The New York Times reports that Governor Cuomo is seeking to add a “new independent office to enforce state election law as a response to the latest corruption charges. The governor also proposed allowing voters and candidates to switch their party enrollment closer to the date of an election and allowing candidates to run in another party’s primary without seeking permission from party leaders.
Ken Lovett of The New York Daily News outlines how last week Governor Cuomo called for a stronger Board of Elections but that the new state budget does not provide any funding for the board to hire investigators. A source in the the Cuomo administration acknowledged that “the structure of the board of elections and other problems have led to insufficient enforcement for many years” and that “reform in this area is among those being considered.”
Today a group of union-backed organizations put out a release calling for campaign finance reform. They make the claim that multinational corporations spent $670,000 on New York campaigns. The following is taken from their release.
“Today, organizations supporting publicly financed Fair Elections released new campaign finance research showing that multinational corporations, which have taken advantage of offshore tax havens to hide income costing New York at least $2.4 billion in tax revenue, made more than $670,000 in campaign contributions to state legislative candidates in the last election cycle.
The groups argued that allowing companies to buy tax breaks with campaign contributions is yet another reason why New York must pass publicly financed Fair Elections. Because of the influence of money in politics, New Yorkers lose billions in tax revenue that could be used fund education, health care, and other services that working families rely on. With elected officials who are beholden to their constituents instead of their CEO campaign contributors, it’s likely that New York will save billions.”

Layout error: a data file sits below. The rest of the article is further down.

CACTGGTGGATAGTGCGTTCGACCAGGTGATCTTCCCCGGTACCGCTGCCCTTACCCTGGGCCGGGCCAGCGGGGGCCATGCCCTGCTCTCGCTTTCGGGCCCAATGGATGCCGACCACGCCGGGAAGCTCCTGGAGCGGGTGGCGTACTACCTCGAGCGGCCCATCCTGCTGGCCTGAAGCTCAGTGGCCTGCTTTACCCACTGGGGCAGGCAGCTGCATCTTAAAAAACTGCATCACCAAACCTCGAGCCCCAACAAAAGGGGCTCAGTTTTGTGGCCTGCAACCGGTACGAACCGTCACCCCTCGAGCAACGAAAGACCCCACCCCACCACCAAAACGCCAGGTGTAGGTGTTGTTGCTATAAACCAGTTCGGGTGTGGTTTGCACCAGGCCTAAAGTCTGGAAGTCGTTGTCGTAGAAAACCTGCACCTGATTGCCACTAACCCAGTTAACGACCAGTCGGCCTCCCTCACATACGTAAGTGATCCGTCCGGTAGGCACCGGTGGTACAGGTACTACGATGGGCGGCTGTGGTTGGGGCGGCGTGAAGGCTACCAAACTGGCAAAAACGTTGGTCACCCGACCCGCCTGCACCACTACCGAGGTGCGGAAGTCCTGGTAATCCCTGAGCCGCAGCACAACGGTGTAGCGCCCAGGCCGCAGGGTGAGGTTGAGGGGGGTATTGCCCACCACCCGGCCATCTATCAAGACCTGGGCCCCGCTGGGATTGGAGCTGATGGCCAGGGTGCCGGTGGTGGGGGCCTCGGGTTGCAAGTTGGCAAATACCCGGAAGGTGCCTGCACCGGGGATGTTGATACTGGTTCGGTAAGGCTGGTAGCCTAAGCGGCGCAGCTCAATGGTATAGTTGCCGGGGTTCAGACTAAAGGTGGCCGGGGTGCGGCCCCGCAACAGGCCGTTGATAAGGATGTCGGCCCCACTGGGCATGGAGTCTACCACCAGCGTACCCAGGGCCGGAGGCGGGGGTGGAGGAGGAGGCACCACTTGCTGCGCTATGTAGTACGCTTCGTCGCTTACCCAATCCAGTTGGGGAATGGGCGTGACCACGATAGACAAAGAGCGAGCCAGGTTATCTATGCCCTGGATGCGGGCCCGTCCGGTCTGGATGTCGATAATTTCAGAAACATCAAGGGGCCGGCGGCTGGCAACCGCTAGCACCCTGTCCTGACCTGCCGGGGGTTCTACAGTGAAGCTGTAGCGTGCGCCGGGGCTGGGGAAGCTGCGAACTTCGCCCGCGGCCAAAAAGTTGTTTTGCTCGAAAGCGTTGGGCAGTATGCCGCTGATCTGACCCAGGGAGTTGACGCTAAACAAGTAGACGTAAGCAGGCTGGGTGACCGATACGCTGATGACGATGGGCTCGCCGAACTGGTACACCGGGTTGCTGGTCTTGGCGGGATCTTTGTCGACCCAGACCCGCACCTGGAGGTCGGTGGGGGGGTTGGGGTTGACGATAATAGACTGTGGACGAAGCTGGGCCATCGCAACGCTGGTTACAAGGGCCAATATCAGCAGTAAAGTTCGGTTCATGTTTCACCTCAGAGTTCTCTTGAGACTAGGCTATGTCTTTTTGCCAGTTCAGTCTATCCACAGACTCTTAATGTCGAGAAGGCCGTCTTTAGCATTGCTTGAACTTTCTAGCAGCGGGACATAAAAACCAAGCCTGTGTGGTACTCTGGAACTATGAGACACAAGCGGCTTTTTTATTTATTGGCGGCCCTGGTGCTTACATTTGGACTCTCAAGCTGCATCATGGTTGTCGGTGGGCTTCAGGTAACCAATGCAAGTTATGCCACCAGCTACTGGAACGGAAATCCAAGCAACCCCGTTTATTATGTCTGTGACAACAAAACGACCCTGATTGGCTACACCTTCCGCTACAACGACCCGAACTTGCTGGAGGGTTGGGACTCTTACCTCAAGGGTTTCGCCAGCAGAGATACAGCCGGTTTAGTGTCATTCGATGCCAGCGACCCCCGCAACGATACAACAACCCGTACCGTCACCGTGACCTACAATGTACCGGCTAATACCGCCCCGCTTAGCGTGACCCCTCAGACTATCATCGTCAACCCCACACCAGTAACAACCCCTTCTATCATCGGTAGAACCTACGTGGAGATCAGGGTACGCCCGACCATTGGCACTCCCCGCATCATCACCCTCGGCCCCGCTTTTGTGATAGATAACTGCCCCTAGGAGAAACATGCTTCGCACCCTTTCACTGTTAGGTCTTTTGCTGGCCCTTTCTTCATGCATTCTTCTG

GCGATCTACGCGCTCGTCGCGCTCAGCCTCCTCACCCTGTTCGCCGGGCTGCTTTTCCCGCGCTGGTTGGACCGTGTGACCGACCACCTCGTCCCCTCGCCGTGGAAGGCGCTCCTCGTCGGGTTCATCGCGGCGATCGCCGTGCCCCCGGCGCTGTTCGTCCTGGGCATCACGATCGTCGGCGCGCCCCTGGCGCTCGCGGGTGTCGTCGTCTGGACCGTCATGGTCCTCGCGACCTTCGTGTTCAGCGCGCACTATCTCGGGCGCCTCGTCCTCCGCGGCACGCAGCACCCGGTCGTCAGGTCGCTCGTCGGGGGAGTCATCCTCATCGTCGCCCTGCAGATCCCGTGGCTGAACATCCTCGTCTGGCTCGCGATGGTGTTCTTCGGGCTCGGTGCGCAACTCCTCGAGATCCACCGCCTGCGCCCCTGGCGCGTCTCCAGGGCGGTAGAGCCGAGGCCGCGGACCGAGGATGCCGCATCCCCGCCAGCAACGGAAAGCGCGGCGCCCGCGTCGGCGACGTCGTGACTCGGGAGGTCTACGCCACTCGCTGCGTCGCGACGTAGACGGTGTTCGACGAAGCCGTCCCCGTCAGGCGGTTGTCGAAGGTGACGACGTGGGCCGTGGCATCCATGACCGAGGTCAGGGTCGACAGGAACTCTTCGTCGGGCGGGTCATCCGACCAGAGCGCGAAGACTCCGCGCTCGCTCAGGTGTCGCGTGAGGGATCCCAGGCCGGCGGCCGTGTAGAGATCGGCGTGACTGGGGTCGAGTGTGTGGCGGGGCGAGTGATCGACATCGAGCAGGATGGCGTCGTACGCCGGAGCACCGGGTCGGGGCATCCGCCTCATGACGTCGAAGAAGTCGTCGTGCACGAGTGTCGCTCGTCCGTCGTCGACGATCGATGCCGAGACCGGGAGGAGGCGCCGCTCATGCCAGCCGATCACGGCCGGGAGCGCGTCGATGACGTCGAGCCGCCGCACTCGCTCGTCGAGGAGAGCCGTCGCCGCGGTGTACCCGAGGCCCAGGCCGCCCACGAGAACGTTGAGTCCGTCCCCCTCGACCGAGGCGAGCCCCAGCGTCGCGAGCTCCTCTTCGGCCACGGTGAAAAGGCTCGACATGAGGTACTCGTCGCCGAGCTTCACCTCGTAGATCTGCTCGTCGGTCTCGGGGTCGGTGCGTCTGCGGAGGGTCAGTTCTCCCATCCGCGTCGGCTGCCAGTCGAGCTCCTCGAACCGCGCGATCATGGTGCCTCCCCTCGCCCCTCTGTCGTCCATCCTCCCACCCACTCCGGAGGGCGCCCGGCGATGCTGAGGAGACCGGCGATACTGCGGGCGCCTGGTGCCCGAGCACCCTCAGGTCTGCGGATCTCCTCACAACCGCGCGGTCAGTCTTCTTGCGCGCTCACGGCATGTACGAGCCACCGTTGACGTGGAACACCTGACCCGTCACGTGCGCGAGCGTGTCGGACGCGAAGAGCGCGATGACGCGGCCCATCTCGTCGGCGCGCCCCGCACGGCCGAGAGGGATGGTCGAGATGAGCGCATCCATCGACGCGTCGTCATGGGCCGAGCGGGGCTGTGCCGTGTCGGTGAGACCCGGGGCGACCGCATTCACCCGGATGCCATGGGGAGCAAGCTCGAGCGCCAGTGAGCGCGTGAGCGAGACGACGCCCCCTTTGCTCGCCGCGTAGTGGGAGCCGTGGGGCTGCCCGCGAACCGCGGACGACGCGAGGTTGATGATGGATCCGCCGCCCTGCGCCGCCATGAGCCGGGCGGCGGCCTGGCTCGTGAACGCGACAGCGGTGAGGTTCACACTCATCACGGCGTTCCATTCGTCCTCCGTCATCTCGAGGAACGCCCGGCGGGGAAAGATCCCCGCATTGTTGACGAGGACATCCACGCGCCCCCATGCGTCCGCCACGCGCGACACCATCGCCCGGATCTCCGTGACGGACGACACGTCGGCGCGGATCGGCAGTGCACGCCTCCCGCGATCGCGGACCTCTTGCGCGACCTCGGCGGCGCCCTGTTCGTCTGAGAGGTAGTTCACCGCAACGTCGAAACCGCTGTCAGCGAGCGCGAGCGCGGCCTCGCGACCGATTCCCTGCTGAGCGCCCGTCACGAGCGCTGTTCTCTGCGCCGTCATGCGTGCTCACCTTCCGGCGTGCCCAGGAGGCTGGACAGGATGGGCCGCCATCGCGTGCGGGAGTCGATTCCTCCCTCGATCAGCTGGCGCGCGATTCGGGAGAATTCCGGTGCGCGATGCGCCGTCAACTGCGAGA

The Business Council has not developed a specific, comprehensive position on campaign finance reforms. However, we do believe that any reform requires equal treatment.
We see a number of campaign finance reforms as deeply self-serving, including proposals that tilt the law to the advantage of organized labor and the disadvantage of business. New York State campaign financing law is already lopsided, with corporations subject to a $5,000 annual limitation in total “hard” campaign contributions, whereas unions are subject to no such aggregate limits and are limited only by the individual candidate or committee’s limit which can be as high as $102,300. Likewise, by statute, union dues – from which most of union PAC funds are derived – can be withheld from workers’ paychecks, but voluntary withholdings to support employee PACs are categorically prohibited; a prohibition we have not found in most other states.
The information that these groups have shared with us today, makes no mention of labor unions and the advantages they enjoy today, the money they and their members contribute or how a fair playing field can be achieved. Any proposal needs to be subject to careful evaluation of both the direct and intended impacts, and unintended consequences, with a special focus on whether we are making real improvements.
The cost to elect a congressional representative in New York state’s newly formed 27th district surpassed $10 million over the past two years.
A review of federal campaign finance reports by Gannett found that Kathy Hochul, a Democrat, a Chris Collins, a Republican who captured the seat in November, spent $10.5 million. That was one of three congressional races across the state that ended with more than $10 million in spending.
The report, found here via the Rochester Democrat & Chronicle, showed that Hochul spent $4.8 million to first win the seat in a special election and then to try and maintain the seat last fall. Collins spent $1.42 million in his campaign. In addition, outside sources, including political groups, shelled out $4.48 million on the candidates.